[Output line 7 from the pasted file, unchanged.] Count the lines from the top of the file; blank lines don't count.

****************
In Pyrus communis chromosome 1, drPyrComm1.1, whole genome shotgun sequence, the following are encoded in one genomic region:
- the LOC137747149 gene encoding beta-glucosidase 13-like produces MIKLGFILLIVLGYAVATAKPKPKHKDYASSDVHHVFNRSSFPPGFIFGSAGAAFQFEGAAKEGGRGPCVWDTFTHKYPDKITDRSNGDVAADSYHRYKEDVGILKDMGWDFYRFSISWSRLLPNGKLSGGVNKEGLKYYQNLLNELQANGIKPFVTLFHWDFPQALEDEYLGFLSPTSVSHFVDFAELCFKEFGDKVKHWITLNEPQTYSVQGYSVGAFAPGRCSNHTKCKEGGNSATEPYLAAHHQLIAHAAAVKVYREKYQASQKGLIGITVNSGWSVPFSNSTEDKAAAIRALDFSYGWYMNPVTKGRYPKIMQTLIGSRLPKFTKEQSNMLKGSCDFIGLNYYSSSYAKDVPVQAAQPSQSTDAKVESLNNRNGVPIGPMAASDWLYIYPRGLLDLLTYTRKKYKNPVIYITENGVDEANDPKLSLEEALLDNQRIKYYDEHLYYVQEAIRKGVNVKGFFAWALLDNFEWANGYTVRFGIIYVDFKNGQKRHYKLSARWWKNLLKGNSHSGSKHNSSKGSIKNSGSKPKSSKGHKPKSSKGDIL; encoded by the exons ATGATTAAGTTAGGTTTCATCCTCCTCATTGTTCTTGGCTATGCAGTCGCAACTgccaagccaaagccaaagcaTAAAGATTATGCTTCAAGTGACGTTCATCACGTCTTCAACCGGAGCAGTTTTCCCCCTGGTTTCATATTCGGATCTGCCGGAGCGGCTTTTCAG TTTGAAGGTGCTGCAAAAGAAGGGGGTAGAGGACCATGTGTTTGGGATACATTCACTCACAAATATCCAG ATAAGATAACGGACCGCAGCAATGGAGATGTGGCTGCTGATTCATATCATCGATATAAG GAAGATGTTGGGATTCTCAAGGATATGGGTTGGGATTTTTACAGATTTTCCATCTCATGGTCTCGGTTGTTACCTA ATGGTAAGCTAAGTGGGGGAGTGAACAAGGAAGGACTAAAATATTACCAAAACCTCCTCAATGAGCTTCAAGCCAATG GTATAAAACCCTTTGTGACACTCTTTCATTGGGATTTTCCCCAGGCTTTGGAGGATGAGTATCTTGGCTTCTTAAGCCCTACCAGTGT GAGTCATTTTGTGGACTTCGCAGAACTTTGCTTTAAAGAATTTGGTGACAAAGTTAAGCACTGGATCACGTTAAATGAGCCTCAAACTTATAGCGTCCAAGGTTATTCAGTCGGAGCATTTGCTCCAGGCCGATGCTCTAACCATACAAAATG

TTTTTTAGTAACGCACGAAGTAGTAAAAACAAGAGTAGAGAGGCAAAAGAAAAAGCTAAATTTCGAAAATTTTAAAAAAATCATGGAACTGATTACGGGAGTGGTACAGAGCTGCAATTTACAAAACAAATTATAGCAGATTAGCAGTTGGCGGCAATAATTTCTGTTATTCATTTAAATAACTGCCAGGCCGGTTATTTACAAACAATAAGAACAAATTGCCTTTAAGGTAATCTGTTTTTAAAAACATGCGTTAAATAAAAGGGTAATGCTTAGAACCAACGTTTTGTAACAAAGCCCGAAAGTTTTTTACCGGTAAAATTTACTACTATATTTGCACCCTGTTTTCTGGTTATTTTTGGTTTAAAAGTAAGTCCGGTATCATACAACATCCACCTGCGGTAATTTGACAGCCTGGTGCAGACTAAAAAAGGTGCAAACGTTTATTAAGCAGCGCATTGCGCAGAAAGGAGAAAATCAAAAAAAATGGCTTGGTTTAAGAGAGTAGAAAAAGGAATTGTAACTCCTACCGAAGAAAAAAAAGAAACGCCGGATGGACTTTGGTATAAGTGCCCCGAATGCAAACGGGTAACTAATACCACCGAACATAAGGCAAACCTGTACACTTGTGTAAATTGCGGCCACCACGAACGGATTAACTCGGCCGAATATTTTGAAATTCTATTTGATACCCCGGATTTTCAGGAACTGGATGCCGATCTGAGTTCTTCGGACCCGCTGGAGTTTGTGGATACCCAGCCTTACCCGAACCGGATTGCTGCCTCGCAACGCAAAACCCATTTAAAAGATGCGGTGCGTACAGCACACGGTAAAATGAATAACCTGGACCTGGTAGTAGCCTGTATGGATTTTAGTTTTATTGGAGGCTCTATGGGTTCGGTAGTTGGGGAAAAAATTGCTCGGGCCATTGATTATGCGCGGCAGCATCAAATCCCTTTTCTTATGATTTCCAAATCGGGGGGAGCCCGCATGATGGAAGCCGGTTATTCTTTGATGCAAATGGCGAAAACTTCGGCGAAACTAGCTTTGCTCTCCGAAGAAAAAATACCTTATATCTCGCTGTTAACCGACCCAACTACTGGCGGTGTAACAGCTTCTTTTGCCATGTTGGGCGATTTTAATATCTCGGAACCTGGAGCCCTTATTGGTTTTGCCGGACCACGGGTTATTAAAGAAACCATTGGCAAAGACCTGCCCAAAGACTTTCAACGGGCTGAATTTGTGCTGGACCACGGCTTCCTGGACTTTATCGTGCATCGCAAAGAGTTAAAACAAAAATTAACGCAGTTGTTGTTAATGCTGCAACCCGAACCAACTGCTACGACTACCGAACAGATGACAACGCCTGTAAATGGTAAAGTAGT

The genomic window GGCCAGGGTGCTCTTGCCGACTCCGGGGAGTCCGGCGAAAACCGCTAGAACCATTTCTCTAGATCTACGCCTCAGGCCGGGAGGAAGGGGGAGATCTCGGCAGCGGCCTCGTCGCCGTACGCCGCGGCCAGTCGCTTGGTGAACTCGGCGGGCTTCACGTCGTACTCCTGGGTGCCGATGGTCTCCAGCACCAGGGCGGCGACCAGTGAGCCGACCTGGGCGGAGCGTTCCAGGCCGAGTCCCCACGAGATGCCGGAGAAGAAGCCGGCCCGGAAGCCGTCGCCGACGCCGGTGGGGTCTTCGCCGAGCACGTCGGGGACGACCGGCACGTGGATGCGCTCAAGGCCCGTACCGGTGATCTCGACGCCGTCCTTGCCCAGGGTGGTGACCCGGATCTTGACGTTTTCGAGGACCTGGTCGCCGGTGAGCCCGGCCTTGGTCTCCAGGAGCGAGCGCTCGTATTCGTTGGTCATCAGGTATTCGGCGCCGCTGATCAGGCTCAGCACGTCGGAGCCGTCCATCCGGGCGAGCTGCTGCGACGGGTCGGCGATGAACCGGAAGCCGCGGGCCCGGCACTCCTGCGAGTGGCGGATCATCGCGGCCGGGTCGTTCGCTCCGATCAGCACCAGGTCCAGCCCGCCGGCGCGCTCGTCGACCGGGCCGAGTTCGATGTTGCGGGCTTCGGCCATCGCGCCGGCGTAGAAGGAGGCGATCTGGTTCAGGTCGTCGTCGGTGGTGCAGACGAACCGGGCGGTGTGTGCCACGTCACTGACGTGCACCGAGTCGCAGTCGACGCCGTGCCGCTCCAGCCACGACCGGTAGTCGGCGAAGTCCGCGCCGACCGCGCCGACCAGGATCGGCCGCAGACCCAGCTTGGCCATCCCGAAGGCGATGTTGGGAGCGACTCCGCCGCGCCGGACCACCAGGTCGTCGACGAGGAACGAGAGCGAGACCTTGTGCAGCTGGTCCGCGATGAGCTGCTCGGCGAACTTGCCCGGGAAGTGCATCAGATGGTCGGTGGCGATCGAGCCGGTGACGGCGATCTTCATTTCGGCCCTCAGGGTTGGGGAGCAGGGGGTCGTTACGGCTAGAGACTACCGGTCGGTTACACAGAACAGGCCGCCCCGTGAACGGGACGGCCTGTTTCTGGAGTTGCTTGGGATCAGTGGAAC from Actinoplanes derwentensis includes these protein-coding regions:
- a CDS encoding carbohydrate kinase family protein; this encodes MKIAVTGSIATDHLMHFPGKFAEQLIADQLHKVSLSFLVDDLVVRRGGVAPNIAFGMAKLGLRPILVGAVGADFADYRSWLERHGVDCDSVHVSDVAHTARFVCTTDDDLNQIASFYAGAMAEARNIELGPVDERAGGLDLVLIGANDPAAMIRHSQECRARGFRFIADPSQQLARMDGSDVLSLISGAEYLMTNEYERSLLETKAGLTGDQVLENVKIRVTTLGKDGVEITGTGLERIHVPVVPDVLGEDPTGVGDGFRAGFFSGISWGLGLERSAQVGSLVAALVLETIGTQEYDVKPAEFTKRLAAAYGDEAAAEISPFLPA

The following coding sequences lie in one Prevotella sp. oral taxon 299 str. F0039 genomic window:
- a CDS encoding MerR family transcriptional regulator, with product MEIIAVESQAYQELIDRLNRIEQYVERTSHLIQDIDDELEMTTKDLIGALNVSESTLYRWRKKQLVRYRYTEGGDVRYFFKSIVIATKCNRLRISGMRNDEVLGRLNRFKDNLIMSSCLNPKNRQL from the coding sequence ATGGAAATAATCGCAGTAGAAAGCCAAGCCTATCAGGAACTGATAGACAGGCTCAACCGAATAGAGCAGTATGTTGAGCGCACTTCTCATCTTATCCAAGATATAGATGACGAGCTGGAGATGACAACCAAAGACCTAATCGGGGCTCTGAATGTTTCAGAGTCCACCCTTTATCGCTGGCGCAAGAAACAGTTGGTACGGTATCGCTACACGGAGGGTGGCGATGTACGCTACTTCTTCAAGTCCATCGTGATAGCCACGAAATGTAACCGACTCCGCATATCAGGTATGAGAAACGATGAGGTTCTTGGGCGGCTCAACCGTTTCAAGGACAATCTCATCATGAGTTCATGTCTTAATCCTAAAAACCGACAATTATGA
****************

- a CDS encoding MerR family transcriptional regulator, with product MEIIAVESQAYQELIDRLNRIEQYVERTSHLIQDIDDELEMTTKDLIGALNVSESTLYRWRKKQLVRYRYTEGGDVRYFFKSIVIATKCNRLRISGMRNDEVLGRLNRFKDNLIMSSCLNPKNRQL from the coding sequence ATGGAAATAATCGCAGTAGAAAGCCAAGCCTATCAGGAACTGATAGACAGGCTCAACCGAATAGAGCAGTATGTTGAGCGCACTTCTCATCTTATCCAAGATATAGATGACGAGCTGGAGATGACAACCAAAGACCTAATCGGGGCTCTGAATGTTTCAGAGTCCACCCTTTATCGCTGGCGCAAGAAACAGTTGGTACGGTATCGCTACACGGAGGGTGGCGATGTACGCTACTTCTTCAAGTCCATCGTGATAGCCACGAAATGTAACCGACTCCGCATATCAGGTATGAGAAACGATGAGGTTCTTGGGCGGCTCAACCGTTTCAAGGACAATCTCATCATGAGTTCATGTCTTAATCCTAAAAACCGACAATTATGA